Sex differences in adaptive and innate immune responses have been shown to occur and anecdotal reports suggest that vaccine efficacy and safety may be sex-dependent. We investigated the influence of sex on the efficacy of COVID-19 vaccines through a systematic review and meta-analysis of clinical trials on COVID-19 vaccines. The safety profile of COVID-19 vaccines was also investigated. A systematic review included eligible articles published in three databases and three websites. A meta-analysis of available data, stratified by sex, was conducted. Statistical analysis was performed using the Hartung–Knapp–Sidik–Jonkman method, as well as influence and heterogeneity analysis. Pooled analysis showed significantly higher efficacy, measured as the rate of new COVID-19 cases, in men compared to women in the vaccine group (OR = 0.67, 95% CI 0.48–0.94). No sex differences were found in the rate of new cases in the control group (OR = 0.92, 95% CI 0.78–1.09). Safety profiles derived from pharmacovigilance reports appear to indicate increased toxicity in women. In conclusion, evidence of a potential role of sex in COVID-19 vaccine efficacy was described. It strengthens the need to include sex as a core variable in the clinical trial design of COVID-19 vaccines.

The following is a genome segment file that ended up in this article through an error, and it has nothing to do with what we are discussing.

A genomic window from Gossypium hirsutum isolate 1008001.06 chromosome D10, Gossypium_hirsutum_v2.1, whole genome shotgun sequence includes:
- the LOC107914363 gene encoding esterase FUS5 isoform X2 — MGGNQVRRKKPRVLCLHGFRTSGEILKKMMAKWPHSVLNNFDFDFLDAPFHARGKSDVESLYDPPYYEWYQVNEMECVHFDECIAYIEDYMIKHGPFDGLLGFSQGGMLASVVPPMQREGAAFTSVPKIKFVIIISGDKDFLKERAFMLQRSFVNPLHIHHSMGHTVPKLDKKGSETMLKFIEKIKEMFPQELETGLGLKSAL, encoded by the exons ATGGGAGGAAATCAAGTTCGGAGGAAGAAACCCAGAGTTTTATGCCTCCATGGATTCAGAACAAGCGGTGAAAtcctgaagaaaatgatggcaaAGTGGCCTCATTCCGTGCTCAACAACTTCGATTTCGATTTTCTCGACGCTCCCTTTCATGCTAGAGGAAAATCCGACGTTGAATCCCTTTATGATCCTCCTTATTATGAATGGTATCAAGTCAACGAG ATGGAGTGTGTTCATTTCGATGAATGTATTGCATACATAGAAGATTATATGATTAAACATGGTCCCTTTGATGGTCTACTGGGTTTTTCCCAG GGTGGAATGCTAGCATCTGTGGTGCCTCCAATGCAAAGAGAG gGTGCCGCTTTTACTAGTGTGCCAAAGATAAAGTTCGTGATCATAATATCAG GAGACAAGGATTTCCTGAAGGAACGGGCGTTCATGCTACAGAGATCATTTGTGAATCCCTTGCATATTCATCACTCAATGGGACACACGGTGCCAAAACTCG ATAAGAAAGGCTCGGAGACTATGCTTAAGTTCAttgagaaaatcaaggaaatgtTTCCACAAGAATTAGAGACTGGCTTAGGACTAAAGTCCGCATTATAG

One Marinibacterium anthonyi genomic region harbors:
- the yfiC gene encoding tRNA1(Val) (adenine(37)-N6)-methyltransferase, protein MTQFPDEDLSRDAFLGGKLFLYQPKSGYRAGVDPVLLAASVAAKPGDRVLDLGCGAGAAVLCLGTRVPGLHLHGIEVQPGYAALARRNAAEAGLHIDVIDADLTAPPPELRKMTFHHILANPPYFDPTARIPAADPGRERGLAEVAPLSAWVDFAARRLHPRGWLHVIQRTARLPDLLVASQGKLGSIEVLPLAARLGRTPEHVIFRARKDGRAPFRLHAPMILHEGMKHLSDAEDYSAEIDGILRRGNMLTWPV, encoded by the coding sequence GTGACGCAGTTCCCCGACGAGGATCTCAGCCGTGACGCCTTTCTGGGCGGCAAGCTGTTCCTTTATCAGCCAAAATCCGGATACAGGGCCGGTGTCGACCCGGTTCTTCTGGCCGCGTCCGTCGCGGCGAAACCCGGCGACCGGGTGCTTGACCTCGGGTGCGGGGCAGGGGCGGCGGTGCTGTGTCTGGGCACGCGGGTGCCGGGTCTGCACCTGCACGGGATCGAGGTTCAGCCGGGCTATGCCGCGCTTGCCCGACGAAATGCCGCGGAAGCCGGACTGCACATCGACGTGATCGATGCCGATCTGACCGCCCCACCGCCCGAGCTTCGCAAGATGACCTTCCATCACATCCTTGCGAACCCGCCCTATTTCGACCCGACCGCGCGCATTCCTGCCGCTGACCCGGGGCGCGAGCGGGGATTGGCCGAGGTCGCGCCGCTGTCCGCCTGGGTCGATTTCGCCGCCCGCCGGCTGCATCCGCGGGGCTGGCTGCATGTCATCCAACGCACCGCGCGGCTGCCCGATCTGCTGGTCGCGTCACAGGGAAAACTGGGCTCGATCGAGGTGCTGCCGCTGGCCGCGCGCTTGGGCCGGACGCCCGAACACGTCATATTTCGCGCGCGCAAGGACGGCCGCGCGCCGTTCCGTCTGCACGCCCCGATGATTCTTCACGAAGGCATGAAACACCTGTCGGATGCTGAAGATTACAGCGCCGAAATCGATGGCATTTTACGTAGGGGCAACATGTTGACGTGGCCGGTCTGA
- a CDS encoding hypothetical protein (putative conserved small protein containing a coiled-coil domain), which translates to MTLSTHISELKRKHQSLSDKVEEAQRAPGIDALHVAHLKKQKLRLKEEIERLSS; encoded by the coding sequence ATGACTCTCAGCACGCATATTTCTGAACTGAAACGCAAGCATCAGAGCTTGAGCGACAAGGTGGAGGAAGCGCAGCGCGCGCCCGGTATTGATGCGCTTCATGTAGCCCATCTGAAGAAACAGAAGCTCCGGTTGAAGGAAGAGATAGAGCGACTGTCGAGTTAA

Sex disparities in efficacy in covid-19 vaccines: A systematic review and meta-analysis

Bignucolo A.;
2021

Abstract

Sex differences in adaptive and innate immune responses have been shown to occur and anecdotal reports suggest that vaccine efficacy and safety may be sex-dependent. We investigated the influence of sex on the efficacy of COVID-19 vaccines through a systematic review and meta-analysis of clinical trials on COVID-19 vaccines. The safety profile of COVID-19 vaccines was also investigated. A systematic review included eligible articles published in three databases and three websites. A meta-analysis of available data, stratified by sex, was conducted. Statistical analysis was performed using the Hartung–Knapp–Sidik–Jonkman method, as well as influence and heterogeneity analysis. Pooled analysis showed significantly higher efficacy, measured as the rate of new COVID-19 cases, in men compared to women in the vaccine group (OR = 0.67, 95% CI 0.48–0.94). No sex differences were found in the rate of new cases in the control group (OR = 0.92, 95% CI 0.78–1.09). Safety profiles derived from pharmacovigilance reports appear to indicate increased toxicity in women. In conclusion, evidence of a potential role of sex in COVID-19 vaccine efficacy was described. It strengthens the need to include sex as a core variable in the clinical trial design of COVID-19 vaccines.
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Utilizza questo identificativo per citare o creare un link a questo documento: https://hdl.handle.net/11577/3407855
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